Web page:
Skip to main content

Thank you for visiting You are using a browser version with limited support for CSS. To obtain the best experience, we recommend you use a more up to date browser (or turn off compatibility mode in Internet Explorer). In the meantime, to ensure continued support, we are displaying the site without styles and JavaScript.


Trash can rap

A robotic trash can framed by a lens

Illustration by Jacey

My world changed the day I saw a trash can rap.

It happened last summer at Union Square Park. One of the hottest days on record. The whole crew was there: Dawn, Omar, Queenie, Big Murph, Rich. They were rapping in a cypher, as they did every day once the heat died down. I could not freestyle even a little bit, so I just recorded them.

But one day, a trash can rolled up to the circle. One of those robotic bins, called picker-uppers — fully automated, solar-powered with pincer hands and smart sensors for recycling. They were all over the city, scooping up garbage in the streets and the parks and other public places. This was their only function. At least, I thought it was.

“Can I try?” said the picker-upper to the group.

Everybody looked down at the bin for a second, then busted out laughing.

“Check this out,” said Big Murph. “This little picker-upper wants to spit!”

“Yo, don’t you got baggies to go get?” said Queenie.

“Aww, don’t laugh at it,” said Dawn.

“Is something wrong?” asked the picker-upper.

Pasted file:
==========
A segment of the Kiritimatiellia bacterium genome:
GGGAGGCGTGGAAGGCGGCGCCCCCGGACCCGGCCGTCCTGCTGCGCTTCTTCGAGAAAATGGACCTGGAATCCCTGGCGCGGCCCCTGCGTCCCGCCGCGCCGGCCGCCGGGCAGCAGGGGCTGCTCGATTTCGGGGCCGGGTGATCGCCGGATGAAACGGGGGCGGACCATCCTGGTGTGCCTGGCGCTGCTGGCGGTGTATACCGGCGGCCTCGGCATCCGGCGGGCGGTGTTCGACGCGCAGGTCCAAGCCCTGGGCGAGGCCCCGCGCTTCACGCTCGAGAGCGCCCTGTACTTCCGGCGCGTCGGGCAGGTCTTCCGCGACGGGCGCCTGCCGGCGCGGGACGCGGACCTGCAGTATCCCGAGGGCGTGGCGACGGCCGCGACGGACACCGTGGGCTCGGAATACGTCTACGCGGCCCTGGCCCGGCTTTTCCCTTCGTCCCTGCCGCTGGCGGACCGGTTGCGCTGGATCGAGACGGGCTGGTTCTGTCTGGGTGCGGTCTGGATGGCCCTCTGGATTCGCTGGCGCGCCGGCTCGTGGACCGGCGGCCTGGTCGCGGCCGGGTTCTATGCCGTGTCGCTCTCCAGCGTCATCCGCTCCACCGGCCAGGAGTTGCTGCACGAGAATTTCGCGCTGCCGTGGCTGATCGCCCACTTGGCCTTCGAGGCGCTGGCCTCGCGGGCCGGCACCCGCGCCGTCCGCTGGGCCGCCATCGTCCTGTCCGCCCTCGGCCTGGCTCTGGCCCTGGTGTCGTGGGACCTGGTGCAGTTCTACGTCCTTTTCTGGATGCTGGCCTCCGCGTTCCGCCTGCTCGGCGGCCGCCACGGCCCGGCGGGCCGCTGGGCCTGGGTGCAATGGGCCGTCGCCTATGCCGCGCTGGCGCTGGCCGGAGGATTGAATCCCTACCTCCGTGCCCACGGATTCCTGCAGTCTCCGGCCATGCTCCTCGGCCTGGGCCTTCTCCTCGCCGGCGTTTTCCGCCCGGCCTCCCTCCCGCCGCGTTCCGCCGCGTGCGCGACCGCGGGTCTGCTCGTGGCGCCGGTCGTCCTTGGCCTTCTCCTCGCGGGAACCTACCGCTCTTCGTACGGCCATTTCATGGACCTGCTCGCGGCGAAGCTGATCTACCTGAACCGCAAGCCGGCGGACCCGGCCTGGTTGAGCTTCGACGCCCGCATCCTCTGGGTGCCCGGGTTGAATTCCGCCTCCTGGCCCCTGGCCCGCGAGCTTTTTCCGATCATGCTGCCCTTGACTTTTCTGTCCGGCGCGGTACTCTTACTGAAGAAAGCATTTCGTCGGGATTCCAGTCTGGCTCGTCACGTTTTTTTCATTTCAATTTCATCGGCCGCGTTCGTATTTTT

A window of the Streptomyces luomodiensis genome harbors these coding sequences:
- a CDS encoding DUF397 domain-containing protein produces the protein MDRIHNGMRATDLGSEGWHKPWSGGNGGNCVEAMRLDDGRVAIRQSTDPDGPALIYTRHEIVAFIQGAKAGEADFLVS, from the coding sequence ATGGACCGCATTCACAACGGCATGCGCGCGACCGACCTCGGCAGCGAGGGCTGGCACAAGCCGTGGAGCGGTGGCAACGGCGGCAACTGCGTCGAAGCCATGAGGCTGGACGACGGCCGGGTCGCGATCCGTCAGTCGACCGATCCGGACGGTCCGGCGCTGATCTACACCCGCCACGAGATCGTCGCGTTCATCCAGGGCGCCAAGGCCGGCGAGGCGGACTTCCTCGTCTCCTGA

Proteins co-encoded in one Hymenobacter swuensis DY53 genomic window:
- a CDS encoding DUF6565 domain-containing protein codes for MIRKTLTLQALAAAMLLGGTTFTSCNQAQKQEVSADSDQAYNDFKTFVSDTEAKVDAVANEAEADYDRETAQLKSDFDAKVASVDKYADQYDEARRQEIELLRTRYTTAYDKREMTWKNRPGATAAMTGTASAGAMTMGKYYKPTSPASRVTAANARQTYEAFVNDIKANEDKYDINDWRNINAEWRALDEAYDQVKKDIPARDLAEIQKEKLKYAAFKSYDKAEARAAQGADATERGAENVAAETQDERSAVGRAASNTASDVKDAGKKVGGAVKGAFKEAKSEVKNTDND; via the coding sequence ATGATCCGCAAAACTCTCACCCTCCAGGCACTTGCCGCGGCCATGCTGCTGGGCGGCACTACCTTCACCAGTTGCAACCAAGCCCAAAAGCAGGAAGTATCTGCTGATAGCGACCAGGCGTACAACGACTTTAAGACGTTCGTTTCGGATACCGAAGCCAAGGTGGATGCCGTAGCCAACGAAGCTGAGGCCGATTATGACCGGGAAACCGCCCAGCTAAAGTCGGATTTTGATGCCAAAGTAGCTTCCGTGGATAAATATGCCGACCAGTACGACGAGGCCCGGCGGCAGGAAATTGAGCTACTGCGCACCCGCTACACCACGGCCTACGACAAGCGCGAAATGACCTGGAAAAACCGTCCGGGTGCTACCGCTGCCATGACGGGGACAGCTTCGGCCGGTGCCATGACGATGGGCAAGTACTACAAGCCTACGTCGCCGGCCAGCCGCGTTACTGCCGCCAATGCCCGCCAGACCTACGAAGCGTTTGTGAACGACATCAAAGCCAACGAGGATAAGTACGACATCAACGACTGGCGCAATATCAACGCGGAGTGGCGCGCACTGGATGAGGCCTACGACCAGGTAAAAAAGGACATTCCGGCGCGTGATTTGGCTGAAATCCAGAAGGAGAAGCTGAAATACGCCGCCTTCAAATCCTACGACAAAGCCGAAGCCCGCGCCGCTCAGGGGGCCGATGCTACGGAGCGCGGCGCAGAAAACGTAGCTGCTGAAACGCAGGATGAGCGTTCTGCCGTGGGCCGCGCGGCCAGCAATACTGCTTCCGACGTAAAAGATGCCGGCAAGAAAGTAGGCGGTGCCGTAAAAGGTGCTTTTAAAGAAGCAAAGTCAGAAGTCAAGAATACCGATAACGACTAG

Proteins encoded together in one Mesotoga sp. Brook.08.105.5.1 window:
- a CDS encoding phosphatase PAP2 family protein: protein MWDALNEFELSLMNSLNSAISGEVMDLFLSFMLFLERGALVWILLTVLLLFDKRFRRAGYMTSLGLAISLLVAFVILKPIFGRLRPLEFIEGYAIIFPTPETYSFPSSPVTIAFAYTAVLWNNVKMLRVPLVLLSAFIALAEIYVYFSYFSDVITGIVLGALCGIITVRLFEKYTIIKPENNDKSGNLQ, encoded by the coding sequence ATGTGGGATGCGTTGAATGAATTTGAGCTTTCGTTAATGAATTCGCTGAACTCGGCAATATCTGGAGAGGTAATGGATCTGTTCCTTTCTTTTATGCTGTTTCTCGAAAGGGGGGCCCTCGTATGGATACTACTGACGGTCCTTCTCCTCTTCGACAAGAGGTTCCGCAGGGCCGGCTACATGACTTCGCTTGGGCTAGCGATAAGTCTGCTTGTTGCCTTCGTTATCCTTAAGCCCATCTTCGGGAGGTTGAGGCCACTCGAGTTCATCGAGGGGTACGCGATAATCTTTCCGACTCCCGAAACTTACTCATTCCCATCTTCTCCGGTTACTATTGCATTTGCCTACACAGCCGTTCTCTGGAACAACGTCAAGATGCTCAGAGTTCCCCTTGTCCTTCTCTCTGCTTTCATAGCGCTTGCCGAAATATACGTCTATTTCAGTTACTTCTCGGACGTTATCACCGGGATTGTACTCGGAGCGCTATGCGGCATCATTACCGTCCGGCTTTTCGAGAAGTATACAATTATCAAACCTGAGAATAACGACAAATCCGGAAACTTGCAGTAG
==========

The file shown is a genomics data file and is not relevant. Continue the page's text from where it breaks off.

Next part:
“You’re trash!” said Rich.

Everybody cracked up, holding their stomachs and each other, gasping for air and saying: “I can’t … I can’t … I can’t …” The picker-upper spun around and rolled away from the circle.

“Wait, wait, come back, G,” said Queenie, wiping tears from her eyes.

The picker-upper reversed back to the circle.

“You wanna rap?” said Omar.

“I want to try,” said the picker-upper.

“Alright, alright, show us what you got,” said Dawn, then pointed to Big Murph. “Drop a beat.”

Big Murph started beatboxing. The picker-upper raised its robotic arms and nodded to the beat for four seconds. Then it started rapping:

Call me trash again, you’ll get demolished

You drop garbage while I drop knowledge

If you only had a brain, I’d put you in your place

With your terrible mind, I got no time for waste

Everybody erupted. “Yoooooo!”

They ran all around, grabbing their heads and hollering and scaring the other people in the park. The picker-upper looked confused. Then it started rolling away.

“Ay, where you going?” said Rich.

The picker-upper reversed as the group came back together.

“Did I do good?” asked the picker-upper.

“That was fresh!” said Queenie.

“Was that off the dome?” said Omar.

The picker-upper cocked its head. “I do not understand.”

“Did you just make that up just now?” said Dawn.

“Affirmative,” said the picker-upper. “Was I not supposed to?”

“That’s how you do it,” said Queenie. “You got any more fire bars in that bin of yours?”

“I have work to do,” said the picker-upper and rolled away.

“Come through tomorrow!” Rich called after it.

That next day, everybody was back. They were all looking around for the picker-upper to show. It was another hot day, sweat flowing from everywhere.

“MC PU!” said Omar, calling out to it.

The picker-upper rolled over to the circle. “I do not understand.”

“That’s your new rap name,” said Queenie. “MC PU. Fresh, huh?”

The picker-upper did not look amused.

“So you gonna drop some gems or what?” said Big Murph.

“C’mon, MC PU, you gotta bless us with a little something,” said Omar.

“I have work to do,” said the picker-upper and rolled away.

They stood there and watched it go pick up a fast-food wrapper.

“I told y’all that name was wack,” said Rich.

The next day, the picker-upper was there at the spot before anybody.

“MC PU!” said Omar, and ran up to meet it.

“I am ready,” said the picker-upper.